A lawsuit filed against General Motors claiming its faulty ignition switch was responsible for a crash involving a 2007 Saturn Ion has been thrown out by the judge presiding over the case.
The plaintiffs in the case, Sandy Brands, Jay Brands and Emma Leyba, filed a suit against GM alleging the automaker’s faulty ignition switch moved into the ‘Off’ position while Sandy Brands drove her 2007 Ion on a California highway. They claim this shut down power to the car, causing it to crash and then preventing the airbags from deploying.
However, investigators collected data from the Saturn’s diagnostics module, and found that the module never lost power during the accident and also recorded two “non-deployment” crash events that were not hard enough to trigger the airbags. U.S. District Court Judge Jesse Furman, who has overseen the various GM ignition switch cases, says the plaintiffs “bear the burden of proving that the alleged ignition switch defect in Brands’ 2007 Saturn Ion was a substantial factor in causing the accident and resulting injuries,” and decided to dismiss the case due to a lack of evidence.
GM’s lawyers argued that the module data prevents “a reasonable fact finder from concluding that the ignition switch inadvertently rotated, let alone that it caused the accident and airbag non-deployment.” Testimony from Emma Leyba, who was Brands’ passenger at the time of the crash, was also taken into consideration. Leyba said that “as far as [she knew], the engine was running the entire time up to the point where it made contact with the center median,” in the crash and she had no “evidence or knowledge or observation of the ignition switch cutting off.”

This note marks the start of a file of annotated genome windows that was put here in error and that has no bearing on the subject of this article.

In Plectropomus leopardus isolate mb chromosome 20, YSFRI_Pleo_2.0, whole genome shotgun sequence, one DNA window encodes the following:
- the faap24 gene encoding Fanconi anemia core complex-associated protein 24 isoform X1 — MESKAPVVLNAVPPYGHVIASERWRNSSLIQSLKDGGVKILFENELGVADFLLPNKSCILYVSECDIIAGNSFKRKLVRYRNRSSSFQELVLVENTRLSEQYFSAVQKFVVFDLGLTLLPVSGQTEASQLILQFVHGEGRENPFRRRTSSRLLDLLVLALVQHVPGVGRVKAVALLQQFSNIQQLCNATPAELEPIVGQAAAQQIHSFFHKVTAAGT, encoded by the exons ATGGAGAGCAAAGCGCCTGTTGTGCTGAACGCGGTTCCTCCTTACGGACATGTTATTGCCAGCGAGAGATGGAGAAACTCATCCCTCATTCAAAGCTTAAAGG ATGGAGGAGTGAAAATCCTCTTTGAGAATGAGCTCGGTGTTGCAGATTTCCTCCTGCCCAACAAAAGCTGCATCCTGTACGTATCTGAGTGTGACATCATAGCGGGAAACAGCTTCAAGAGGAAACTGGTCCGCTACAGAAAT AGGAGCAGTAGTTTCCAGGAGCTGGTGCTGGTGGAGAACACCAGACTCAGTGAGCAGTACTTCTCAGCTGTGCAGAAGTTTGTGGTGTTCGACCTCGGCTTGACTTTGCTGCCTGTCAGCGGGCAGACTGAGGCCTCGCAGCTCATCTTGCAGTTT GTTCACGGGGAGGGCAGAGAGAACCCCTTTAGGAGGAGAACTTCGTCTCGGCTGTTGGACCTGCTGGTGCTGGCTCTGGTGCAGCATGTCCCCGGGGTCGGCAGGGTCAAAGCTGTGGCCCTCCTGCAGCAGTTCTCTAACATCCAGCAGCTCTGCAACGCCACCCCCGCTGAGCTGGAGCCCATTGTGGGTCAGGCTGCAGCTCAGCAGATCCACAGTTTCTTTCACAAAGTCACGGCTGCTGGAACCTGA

As Car Complaints points out, GM still faces hundreds of individual lawsuits from people who claim its faulty ignition switch was responsible for crashes and airbag non-deployments.
GM recalled 2.4 million vehicles in 2014 after it was found that the faulty ignition switch could be bumped by the driver’s knee and easily revert into the ‘Off’ position while the car was in motion, disabling the engine, power steering and other crucial systems, thereby increasing the risk of a crash. GM paid roughly $595 million to various victims of the faulty ignition switch via its compensation fund. According to GM data, the faulty ignition switch resulted in 124 deaths, 18 serious injuries (such as quadriplegia, amputation and burns) and 257 injuries that required some degree of medical treatment.
Source: Car Complaints